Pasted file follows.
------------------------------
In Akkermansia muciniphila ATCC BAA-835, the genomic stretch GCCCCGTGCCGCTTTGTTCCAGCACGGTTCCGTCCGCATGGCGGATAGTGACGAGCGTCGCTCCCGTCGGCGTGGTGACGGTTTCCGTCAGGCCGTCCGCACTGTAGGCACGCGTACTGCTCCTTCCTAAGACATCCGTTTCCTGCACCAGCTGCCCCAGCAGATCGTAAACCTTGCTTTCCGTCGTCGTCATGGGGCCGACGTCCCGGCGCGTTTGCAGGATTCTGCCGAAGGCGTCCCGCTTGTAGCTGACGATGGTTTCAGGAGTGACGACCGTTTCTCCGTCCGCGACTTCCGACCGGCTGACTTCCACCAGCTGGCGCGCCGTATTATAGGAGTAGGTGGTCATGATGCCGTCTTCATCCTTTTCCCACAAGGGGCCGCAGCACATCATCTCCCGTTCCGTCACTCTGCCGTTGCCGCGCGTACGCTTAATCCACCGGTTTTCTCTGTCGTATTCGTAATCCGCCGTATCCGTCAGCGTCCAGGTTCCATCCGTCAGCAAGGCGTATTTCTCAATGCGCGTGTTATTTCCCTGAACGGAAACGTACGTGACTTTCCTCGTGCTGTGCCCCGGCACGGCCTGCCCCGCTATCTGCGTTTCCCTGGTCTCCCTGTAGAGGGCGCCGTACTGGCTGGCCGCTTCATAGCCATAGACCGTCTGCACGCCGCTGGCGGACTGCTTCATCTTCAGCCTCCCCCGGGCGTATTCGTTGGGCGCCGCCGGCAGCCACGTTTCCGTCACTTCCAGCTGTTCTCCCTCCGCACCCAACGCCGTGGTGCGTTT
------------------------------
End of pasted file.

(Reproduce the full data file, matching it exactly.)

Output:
In Akkermansia muciniphila ATCC BAA-835, the genomic stretch GCCCCGTGCCGCTTTGTTCCAGCACGGTTCCGTCCGCATGGCGGATAGTGACGAGCGTCGCTCCCGTCGGCGTGGTGACGGTTTCCGTCAGGCCGTCCGCACTGTAGGCACGCGTACTGCTCCTTCCTAAGACATCCGTTTCCTGCACCAGCTGCCCCAGCAGATCGTAAACCTTGCTTTCCGTCGTCGTCATGGGGCCGACGTCCCGGCGCGTTTGCAGGATTCTGCCGAAGGCGTCCCGCTTGTAGCTGACGATGGTTTCAGGAGTGACGACCGTTTCTCCGTCCGCGACTTCCGACCGGCTGACTTCCACCAGCTGGCGCGCCGTATTATAGGAGTAGGTGGTCATGATGCCGTCTTCATCCTTTTCCCACAAGGGGCCGCAGCACATCATCTCCCGTTCCGTCACTCTGCCGTTGCCGCGCGTACGCTTAATCCACCGGTTTTCTCTGTCGTATTCGTAATCCGCCGTATCCGTCAGCGTCCAGGTTCCATCCGTCAGCAAGGCGTATTTCTCAATGCGCGTGTTATTTCCCTGAACGGAAACGTACGTGACTTTCCTCGTGCTGTGCCCCGGCACGGCCTGCCCCGCTATCTGCGTTTCCCTGGTCTCCCTGTAGAGGGCGCCGTACTGGCTGGCCGCTTCATAGCCATAGACCGTCTGCACGCCGCTGGCGGACTGCTTCATCTTCAGCCTCCCCCGGGCGTATTCGTTGGGCGCCGCCGGCAGCCACGTTTCCGTCACTTCCAGCTGTTCTCCCTCCGCACCCAACGCCGTGGTGCGTTT